The Oakland Athletics Couldn’t Afford the $1.2 Million April Rent Payment

Sports are in limbo, and some teams are more thoroughly prepared than others. While owning a pro sports team is a side hobby to many of the wealthiest people on the planet, other franchises are not equipped for a life without revenue. The Oakland Athletics have never been a financially stable organization. If the current state of things is any indication, they could be another victim of COVID-19

COVID-19 puts sports on hold

Oakland Athletics fans root for their team
Oakland Athletics fans root for their team | Bob Kupbens/Icon Sportswire via Getty Images

The sporting world has been affected by the coronavirus outbreak, just like everybody else. Even if games come back in the coming months, it will likely be some time until fans can attend. For teams with a lot of reach and money, this will be a mere inconvenience until the leagues return. For others, it could be something far graver.

Team ownership varies from team to team. Owners like Steve Ballmer have millions independently of their teams; Jerry Jones has made the Cowboys so lucrative that any halt to the NFL season won’t matter as much to him. In smaller markets or cheaper ownership groups, however, this can be a devastating trend. Owners with stakes in other affected industries aren’t receiving revenue from any of their stakes. Just like everyone else, they have bills and rent to pay.

While some teams owe their facilities outright, others are tenants in buildings that were already there. They are charged a monthly rent of millions because so many people spend money to take in a game or concert. In the case of Oakland A’s ownership, the lack of this means that they cannot pay the bills. 

The first of the month

When the first of the month comes around, millions of people across the country know that rent is due. Amid the coronavirus outbreak, however, many people across the country were unable to do so thanks to lost income. The A’s were an extreme example. First reported by the East Bay Times, the A’s were billed for their April rent on the first of the month and did not respond, according to CBS Sports.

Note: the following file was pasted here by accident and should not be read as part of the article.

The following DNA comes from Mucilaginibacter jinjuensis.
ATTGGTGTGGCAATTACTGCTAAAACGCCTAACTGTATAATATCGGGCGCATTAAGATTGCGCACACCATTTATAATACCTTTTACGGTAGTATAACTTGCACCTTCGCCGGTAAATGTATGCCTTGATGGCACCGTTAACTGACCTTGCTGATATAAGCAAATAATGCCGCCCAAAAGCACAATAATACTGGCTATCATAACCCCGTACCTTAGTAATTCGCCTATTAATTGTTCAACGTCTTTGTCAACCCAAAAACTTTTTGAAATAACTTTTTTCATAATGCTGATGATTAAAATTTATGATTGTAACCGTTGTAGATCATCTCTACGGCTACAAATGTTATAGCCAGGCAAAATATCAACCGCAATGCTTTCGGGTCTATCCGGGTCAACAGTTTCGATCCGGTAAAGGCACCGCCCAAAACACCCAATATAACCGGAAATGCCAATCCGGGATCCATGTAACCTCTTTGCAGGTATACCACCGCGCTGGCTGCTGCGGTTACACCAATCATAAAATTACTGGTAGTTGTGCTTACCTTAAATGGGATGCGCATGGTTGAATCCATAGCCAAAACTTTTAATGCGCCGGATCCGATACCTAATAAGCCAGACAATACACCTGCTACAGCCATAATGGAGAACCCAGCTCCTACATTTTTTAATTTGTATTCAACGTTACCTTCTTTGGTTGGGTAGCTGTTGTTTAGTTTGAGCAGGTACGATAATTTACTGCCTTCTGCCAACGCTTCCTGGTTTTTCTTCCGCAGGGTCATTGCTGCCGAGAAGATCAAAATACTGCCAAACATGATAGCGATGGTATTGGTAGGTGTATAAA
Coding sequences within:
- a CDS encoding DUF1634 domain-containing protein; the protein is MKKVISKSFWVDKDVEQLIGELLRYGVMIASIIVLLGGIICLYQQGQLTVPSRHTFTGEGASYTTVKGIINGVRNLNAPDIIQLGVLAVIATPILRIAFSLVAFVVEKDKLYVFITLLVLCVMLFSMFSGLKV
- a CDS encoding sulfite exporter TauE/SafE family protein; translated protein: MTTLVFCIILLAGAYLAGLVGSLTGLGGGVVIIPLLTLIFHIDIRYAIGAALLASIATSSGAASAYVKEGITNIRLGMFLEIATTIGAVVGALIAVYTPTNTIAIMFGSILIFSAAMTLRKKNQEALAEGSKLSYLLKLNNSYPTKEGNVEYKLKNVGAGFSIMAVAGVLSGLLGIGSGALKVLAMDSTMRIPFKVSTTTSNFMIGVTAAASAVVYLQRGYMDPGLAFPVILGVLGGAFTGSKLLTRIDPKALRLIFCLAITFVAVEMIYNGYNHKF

Citing an inability to pay, the team’s lack of revenue was a massive loss for the historically stingy franchise. The A’s cited their dire financial situation as the reason for the lapse in payment. However, with baseball’s future still uncertain, it could be a long time until the A’s can pay rent. 

The team will likely play in a secluded sight miles away if baseball does return, as most leagues are looking into single sights for several, if not all of their teams. Without fans in the seats, the A’s would likely continue losing money unless a revenue-positive option is in place. Until then, they might have a battle on their hands with the owners of their home stadiums. 

The A’s are not the only team in sports with these issues. Over in the NBA, Rockets owner Tilman Fertitta has expressed concern about his ability to operate as his holdings in the hospitality industry are also on hold. It’s an unfortunate situation for several teams, and it will be fascinating to see how it all turns out. 

Will baseball come back?


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The A’s are a likely candidate for a situation like this. But teams across the league still want to play as ESPN reports. The owners and the players are currently in a dispute over how to handle pay and scheduling. If and when baseball finally returns, it’ll likely be in a setting similar to Spring Training, although the logistics of such a move won’t exist until there is an end in sight. 

The A’s are just one example of how the coronavirus outbreak is affecting the sporting world. If things do not end soon, they may face a tough decision.